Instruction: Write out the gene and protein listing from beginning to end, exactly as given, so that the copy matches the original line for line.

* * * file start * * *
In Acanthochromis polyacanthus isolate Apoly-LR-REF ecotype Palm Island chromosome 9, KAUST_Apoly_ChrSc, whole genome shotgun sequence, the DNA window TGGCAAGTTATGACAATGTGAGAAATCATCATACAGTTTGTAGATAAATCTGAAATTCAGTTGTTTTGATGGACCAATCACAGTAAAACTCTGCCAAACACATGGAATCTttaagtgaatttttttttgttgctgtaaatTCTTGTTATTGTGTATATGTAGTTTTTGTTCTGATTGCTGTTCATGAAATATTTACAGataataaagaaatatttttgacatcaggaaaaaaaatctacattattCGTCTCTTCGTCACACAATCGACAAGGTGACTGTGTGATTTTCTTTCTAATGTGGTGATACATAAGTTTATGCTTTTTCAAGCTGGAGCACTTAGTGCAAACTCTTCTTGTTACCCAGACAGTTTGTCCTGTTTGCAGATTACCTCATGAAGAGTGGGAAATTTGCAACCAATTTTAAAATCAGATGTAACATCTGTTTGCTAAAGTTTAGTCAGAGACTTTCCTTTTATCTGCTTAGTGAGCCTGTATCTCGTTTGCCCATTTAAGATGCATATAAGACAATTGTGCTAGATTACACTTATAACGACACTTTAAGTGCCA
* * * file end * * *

In Acanthochromis polyacanthus isolate Apoly-LR-REF ecotype Palm Island chromosome 9, KAUST_Apoly_ChrSc, whole genome shotgun sequence, the DNA window TGGCAAGTTATGACAATGTGAGAAATCATCATACAGTTTGTAGATAAATCTGAAATTCAGTTGTTTTGATGGACCAATCACAGTAAAACTCTGCCAAACACATGGAATCTttaagtgaatttttttttgttgctgtaaatTCTTGTTATTGTGTATATGTAGTTTTTGTTCTGATTGCTGTTCATGAAATATTTACAGataataaagaaatatttttgacatcaggaaaaaaaatctacattattCGTCTCTTCGTCACACAATCGACAAGGTGACTGTGTGATTTTCTTTCTAATGTGGTGATACATAAGTTTATGCTTTTTCAAGCTGGAGCACTTAGTGCAAACTCTTCTTGTTACCCAGACAGTTTGTCCTGTTTGCAGATTACCTCATGAAGAGTGGGAAATTTGCAACCAATTTTAAAATCAGATGTAACATCTGTTTGCTAAAGTTTAGTCAGAGACTTTCCTTTTATCTGCTTAGTGAGCCTGTATCTCGTTTGCCCATTTAAGATGCATATAAGACAATTGTGCTAGATTACACTTATAACGACACTTTAAGTGCCA